The Pew Charitable Trusts, an independent nonprofit organization dedicated to "a rigorous, analytical approach to improve public policy, inform the public and stimulate civic life," offers an online educational tool called the Pew Budget Challenge. The tool lets you cut spending on various federal entitlement programs or raise taxes, then shows you the progress your changes would make toward meeting the budget-cutting goal and the impact you'd make on reducing federal debt as a percent of the GDP.
I used this tool on Monday as I flew across the country, returning home from a business trip. It took me about an hour to identify a combination of spending cuts and tax increases that I could live with.
But why should an actuary and retirement writer care about the federal debt? It takes a financially strong nation to allow a significant portion of its population to consume goods and services without contributing to the total output. And it doesn't take a genius to see that the value of our 401(k) accounts is eroding due to a lack of confidence in our politicians' ability to make tough decisions about the federal budget. As I was writing this post, the stock market was tanking again, a situation that has largely been blamed on the budget mess.
The Pew tool allows you to go to a fairly granular level of detail regarding the various programs you can reduce or the taxes you might raise, so space limits me to telling you about all the changes that I modeled. Here's a quick summary of revenue enhancements I could live with:
-- Increase by one percentage point all income tax rates -- corporate taxes as well as individual ordinary income and capital gains taxes. C'mon, Tea Partyers and Republicans: That's not gonna end the world as we know it.
-- Increase the Social Security taxable wage base to $170,000 in 2012, up from $106,800 in 2011.
And here are a few of the larger spending reductions I could live with:
-- Freeze all nonmilitary spending at 2011 levels. Reduce the level of overseas troops to 45,000 by 2015 and freeze defense spending at current levels. Reduce the number of active aircraft carriers to 10, the number of navy air wings to nine, and eliminate spending on a few weapons programs. With these cuts, I don't feel less safe from terrorists or other threats to our national security.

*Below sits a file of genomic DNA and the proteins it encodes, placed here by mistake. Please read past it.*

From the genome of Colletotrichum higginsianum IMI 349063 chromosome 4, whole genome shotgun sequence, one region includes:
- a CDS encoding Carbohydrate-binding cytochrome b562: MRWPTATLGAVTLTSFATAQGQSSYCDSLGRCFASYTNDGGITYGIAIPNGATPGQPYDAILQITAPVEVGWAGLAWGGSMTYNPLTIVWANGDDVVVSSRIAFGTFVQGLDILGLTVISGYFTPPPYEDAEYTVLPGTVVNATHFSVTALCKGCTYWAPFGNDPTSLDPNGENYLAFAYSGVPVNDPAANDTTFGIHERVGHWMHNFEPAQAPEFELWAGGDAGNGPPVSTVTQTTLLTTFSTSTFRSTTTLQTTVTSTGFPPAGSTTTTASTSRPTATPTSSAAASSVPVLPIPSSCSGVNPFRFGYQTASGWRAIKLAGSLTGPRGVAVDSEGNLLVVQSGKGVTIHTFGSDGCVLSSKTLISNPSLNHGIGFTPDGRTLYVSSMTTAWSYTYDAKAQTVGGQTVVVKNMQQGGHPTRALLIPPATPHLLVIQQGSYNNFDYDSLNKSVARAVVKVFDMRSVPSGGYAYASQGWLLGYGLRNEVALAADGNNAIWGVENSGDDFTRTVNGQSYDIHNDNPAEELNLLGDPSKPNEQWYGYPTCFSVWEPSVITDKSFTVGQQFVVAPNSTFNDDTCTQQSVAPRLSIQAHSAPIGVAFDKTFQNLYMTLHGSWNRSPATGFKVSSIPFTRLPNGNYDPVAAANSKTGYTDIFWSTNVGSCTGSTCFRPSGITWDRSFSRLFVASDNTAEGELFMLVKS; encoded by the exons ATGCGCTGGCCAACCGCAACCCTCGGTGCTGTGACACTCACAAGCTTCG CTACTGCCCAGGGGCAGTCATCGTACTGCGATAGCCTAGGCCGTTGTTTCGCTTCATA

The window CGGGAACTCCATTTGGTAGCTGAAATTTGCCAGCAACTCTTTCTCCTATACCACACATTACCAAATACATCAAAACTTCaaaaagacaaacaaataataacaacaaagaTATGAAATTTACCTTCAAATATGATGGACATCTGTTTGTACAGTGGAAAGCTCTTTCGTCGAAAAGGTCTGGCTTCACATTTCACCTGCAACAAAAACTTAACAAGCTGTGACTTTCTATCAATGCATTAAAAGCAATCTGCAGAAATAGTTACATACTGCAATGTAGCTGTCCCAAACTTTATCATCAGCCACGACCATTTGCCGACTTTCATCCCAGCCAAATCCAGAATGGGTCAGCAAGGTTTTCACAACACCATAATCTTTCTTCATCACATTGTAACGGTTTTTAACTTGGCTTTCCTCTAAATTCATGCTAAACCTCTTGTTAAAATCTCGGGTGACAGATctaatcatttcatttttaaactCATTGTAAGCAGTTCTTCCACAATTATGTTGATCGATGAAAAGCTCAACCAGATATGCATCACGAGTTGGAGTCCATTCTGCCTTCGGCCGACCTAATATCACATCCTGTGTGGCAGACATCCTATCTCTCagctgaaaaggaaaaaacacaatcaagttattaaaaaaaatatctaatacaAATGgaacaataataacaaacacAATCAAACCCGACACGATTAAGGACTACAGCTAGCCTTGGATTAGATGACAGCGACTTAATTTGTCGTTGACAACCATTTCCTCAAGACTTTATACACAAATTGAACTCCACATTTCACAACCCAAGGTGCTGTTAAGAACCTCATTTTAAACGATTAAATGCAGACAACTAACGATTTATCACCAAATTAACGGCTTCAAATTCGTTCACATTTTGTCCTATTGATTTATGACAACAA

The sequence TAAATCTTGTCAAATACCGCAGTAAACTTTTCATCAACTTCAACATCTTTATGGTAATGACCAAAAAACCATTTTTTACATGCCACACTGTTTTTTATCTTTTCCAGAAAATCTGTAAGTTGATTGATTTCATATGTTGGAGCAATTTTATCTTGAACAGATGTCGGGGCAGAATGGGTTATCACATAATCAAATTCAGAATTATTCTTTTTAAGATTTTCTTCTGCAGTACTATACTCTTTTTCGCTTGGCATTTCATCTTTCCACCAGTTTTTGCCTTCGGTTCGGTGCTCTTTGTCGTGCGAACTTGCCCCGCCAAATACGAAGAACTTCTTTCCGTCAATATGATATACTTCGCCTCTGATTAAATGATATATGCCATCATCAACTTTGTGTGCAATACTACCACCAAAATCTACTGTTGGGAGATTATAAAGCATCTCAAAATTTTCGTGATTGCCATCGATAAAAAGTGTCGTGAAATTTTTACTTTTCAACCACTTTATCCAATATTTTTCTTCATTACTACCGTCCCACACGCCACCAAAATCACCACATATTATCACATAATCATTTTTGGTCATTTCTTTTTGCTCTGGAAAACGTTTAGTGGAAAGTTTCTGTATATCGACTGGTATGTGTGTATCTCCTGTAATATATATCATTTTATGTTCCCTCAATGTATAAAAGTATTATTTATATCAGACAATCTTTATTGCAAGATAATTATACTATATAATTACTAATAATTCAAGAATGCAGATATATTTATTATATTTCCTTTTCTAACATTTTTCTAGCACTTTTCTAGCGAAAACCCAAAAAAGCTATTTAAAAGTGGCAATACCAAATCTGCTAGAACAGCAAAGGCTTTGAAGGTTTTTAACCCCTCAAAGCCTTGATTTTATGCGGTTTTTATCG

--Consolidate Medicare Parts A and B as recommended by the Erskine-Bowles commission on deficit reduction.
-- Reduce Social Security benefits for higher-income recipients while protecting lower-income recipients through a combination of formula changes and modifications to the cost of living adjustment (COLA). I believe that the wealthiest generation of Americans can afford to lend a hand to everybody else.
-- Eliminate all agricultural subsidies. Our nation doesn't have a problem with producing enough food for our citizenry.
Some of my other spending changes included eliminating first dollar coverage under TRICARE -- the retiree medical program for retired military -- reducing subsidies to the federal mortgage programs, reducing subsidies to the student loan programs, and increasing fees for security at airports. I feel that those people who use these programs can afford to pay for a greater share of their costs, and that the level of federal subsidies is unnecessary. And with mortgage interest rates at all-time lows, we really don't need the federal government's help to create affordable mortgages.
I decided to protect some spending programs for health, children and education. Our children are our nation's future -- we can't afford to shortchange their education. And the health and well-being of all our citizens is a good that I value and that I'm willing to pay for it. However, I'm all for incentives for our citizens to take responsibility for their well-being to reduce the significant costs of our unhealthy lifestyles, including obesity.
I'm not happy about making these reductions and I realize that many people will be hurt by them, but nevertheless significant federal spending needs to be curtailed to reduce the federal deficit.
At the end of my hour, I had found $3.8 trillion in reductions in the federal deficit. About half of my savings came from a reduction in spending, one-third from revenue enhancements, and the remainder from savings in interest payments. With my suggested changes, in 10 years, the federal debt would be 50 percent of GDP. (If we maintain our current course, this ratio is projected to climb from 70 percent in 2008 to almost 110 percent by 2015.) There's no consensus on the debt-to-GDP levels that are considered safe, but a cause for alarm is the rapidly growing ratio, as has been the case for the U.S. in recent years.If I could rein in government spending in one hour, I'm sure you could too. Give the Pew Budget Challenge tool a try -- it's very educational. It starkly shows the tough choices our nation faces. I'm sure you might make different choices than mine, but I'm pretty sure you could also make some tough choices you could live with.
I don't mean to trivialize this effort -- I realize there are significant political barriers to the choices that I made. And if I were doing it in reality, I'd spend more time researching the consequences of my decisions. I acknowledge that there would be impacts on our economy with these choices. Nevertheless, I would still make the tough choices and compromises that we need our elected officials to be making. We need them to put our country ahead of party interests and ideology. C'mon, debt supercommittee: Do the job we elected you for.